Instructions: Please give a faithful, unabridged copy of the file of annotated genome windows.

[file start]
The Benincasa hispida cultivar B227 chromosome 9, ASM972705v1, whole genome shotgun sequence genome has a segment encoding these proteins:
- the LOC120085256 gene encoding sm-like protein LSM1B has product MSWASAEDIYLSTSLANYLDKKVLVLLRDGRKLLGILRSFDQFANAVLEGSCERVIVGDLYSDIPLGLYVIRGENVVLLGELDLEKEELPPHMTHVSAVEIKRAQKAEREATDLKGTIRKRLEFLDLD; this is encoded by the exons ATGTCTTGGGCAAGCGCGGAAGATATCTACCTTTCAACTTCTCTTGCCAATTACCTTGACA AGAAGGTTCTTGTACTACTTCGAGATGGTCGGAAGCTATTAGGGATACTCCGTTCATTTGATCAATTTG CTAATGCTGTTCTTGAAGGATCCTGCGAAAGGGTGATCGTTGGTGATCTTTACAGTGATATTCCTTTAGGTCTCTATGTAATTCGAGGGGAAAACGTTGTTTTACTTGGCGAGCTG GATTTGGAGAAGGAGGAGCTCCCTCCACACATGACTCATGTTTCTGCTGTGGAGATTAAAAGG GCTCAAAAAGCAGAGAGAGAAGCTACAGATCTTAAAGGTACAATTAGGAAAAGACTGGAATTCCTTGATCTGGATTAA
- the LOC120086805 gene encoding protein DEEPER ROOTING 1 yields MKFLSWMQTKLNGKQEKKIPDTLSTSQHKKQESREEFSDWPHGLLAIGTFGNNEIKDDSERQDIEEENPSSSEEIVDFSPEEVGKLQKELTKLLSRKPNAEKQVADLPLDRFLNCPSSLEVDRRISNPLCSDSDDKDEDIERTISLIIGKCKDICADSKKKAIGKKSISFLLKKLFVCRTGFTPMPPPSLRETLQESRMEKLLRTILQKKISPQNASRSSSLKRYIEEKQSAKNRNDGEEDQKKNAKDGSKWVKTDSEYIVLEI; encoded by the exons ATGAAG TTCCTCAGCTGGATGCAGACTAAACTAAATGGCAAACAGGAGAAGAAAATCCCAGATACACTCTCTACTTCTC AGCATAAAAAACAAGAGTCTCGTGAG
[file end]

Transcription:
The Benincasa hispida cultivar B227 chromosome 9, ASM972705v1, whole genome shotgun sequence genome has a segment encoding these proteins:
- the LOC120085256 gene encoding sm-like protein LSM1B has product MSWASAEDIYLSTSLANYLDKKVLVLLRDGRKLLGILRSFDQFANAVLEGSCERVIVGDLYSDIPLGLYVIRGENVVLLGELDLEKEELPPHMTHVSAVEIKRAQKAEREATDLKGTIRKRLEFLDLD; this is encoded by the exons ATGTCTTGGGCAAGCGCGGAAGATATCTACCTTTCAACTTCTCTTGCCAATTACCTTGACA AGAAGGTTCTTGTACTACTTCGAGATGGTCGGAAGCTATTAGGGATACTCCGTTCATTTGATCAATTTG CTAATGCTGTTCTTGAAGGATCCTGCGAAAGGGTGATCGTTGGTGATCTTTACAGTGATATTCCTTTAGGTCTCTATGTAATTCGAGGGGAAAACGTTGTTTTACTTGGCGAGCTG GATTTGGAGAAGGAGGAGCTCCCTCCACACATGACTCATGTTTCTGCTGTGGAGATTAAAAGG GCTCAAAAAGCAGAGAGAGAAGCTACAGATCTTAAAGGTACAATTAGGAAAAGACTGGAATTCCTTGATCTGGATTAA
- the LOC120086805 gene encoding protein DEEPER ROOTING 1 yields MKFLSWMQTKLNGKQEKKIPDTLSTSQHKKQESREEFSDWPHGLLAIGTFGNNEIKDDSERQDIEEENPSSSEEIVDFSPEEVGKLQKELTKLLSRKPNAEKQVADLPLDRFLNCPSSLEVDRRISNPLCSDSDDKDEDIERTISLIIGKCKDICADSKKKAIGKKSISFLLKKLFVCRTGFTPMPPPSLRETLQESRMEKLLRTILQKKISPQNASRSSSLKRYIEEKQSAKNRNDGEEDQKKNAKDGSKWVKTDSEYIVLEI; encoded by the exons ATGAAG TTCCTCAGCTGGATGCAGACTAAACTAAATGGCAAACAGGAGAAGAAAATCCCAGATACACTCTCTACTTCTC AGCATAAAAAACAAGAGTCTCGTGAG